In the Times Literary Supplement:
‘In his review of an English dictionary of slang from the end of the seventeenth century, published on February 4, 2011, James Sharpe happened to draw a connection between the presence of a Dutchman on the English throne and pejorative slang terms of the time:
The presence of William III on the throne obviously set limits on the use of “Dutch” in pejorative expressions, but linguistic contacts paralleling the political ones were suggested by a scattering of entries explaining Dutch words or phrases: “gelt” for money; “Hans-en-kelder” for a jack-in-the-box or a baby in the womb; “placaert”, defined as “a Dutch proclamation, an order of the States”; and “skipper”, defined as “a Dutch master of a ship or vessel”.
This led one reader to expand on the point, in the TLS of March 11: Sir, — In his review of Jonathon Green’s Dictionary of Slang, James Sharpe (February 4) lists items that, when prefixed with the adjective “Dutch”, are unkind. Perhaps delicacy led him not to mention the Dutch wife, a long cylindrical bolster with which people once slept in the tropics: wrapping one’s legs around it during the night prevented their becoming glued together with sweat. (Or was this Green’s omission?) Can none of your readers supply an English term, prefixed by “Dutch”, that is not pejorative?’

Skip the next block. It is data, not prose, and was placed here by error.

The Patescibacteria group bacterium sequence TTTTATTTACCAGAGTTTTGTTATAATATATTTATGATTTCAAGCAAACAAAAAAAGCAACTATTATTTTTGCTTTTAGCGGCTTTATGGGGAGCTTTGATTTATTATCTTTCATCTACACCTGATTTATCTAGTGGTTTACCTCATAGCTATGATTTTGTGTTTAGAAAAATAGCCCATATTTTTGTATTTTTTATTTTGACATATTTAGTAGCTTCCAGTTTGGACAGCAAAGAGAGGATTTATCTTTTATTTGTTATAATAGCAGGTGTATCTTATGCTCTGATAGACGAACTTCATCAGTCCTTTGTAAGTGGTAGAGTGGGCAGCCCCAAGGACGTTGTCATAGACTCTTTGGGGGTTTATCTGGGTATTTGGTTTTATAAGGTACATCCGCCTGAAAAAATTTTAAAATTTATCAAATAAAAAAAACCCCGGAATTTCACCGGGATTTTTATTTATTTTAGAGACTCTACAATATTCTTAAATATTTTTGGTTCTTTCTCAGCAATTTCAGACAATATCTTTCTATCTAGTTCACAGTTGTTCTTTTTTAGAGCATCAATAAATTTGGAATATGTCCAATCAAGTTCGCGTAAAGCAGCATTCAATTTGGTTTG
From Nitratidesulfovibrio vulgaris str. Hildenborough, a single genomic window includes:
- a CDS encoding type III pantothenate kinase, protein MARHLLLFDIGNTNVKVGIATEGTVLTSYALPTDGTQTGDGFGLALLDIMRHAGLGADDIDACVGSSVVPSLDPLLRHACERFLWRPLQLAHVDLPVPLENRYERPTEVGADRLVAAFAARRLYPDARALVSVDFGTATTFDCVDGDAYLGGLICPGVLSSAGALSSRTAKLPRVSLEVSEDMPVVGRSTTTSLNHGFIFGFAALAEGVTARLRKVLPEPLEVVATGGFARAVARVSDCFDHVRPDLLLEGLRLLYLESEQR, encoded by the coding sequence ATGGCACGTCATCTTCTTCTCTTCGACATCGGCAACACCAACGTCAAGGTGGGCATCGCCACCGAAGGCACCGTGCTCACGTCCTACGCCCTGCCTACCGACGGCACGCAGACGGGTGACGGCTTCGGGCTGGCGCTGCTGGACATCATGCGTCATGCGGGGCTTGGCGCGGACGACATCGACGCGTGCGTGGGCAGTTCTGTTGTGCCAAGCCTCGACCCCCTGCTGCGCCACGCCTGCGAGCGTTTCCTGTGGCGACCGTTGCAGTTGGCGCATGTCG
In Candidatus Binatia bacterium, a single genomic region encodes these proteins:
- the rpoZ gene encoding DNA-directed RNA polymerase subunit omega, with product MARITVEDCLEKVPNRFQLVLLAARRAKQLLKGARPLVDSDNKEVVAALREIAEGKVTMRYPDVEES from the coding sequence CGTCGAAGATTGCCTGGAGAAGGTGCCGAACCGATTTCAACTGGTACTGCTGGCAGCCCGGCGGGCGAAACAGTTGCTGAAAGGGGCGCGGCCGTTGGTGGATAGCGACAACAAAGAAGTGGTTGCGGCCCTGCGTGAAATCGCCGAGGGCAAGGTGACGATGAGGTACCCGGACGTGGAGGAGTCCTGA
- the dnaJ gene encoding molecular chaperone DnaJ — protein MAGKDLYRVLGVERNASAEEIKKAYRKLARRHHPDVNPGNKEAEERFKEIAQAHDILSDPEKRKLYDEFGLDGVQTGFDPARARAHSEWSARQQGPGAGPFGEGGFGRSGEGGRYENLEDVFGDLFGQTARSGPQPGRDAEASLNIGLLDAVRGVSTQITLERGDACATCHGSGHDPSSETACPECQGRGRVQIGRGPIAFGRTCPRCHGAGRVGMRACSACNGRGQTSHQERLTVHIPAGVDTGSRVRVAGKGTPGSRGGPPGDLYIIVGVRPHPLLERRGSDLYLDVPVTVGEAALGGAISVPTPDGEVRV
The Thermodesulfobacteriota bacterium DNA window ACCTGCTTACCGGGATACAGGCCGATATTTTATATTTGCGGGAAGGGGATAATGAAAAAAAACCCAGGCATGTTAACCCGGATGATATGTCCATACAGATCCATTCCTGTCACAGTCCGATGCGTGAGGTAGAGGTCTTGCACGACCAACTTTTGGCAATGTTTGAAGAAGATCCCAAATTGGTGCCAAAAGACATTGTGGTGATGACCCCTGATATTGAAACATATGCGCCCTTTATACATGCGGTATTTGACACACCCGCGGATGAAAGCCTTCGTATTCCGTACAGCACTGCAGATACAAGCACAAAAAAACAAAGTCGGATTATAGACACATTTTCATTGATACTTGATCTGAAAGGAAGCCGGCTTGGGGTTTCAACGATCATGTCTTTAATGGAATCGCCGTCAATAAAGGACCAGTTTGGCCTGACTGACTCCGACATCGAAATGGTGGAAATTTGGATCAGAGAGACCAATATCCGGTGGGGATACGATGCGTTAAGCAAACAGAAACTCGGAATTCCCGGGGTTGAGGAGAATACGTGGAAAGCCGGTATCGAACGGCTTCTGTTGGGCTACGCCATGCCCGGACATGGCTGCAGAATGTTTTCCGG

“Dutch” I’m afraid is just a slightly pejorative word; “going Dutch” is probably the least pejorative expression that contains the word "Dutch". And the Dutch wife might come in handy these days, especially in expectation of the climate change getting worse.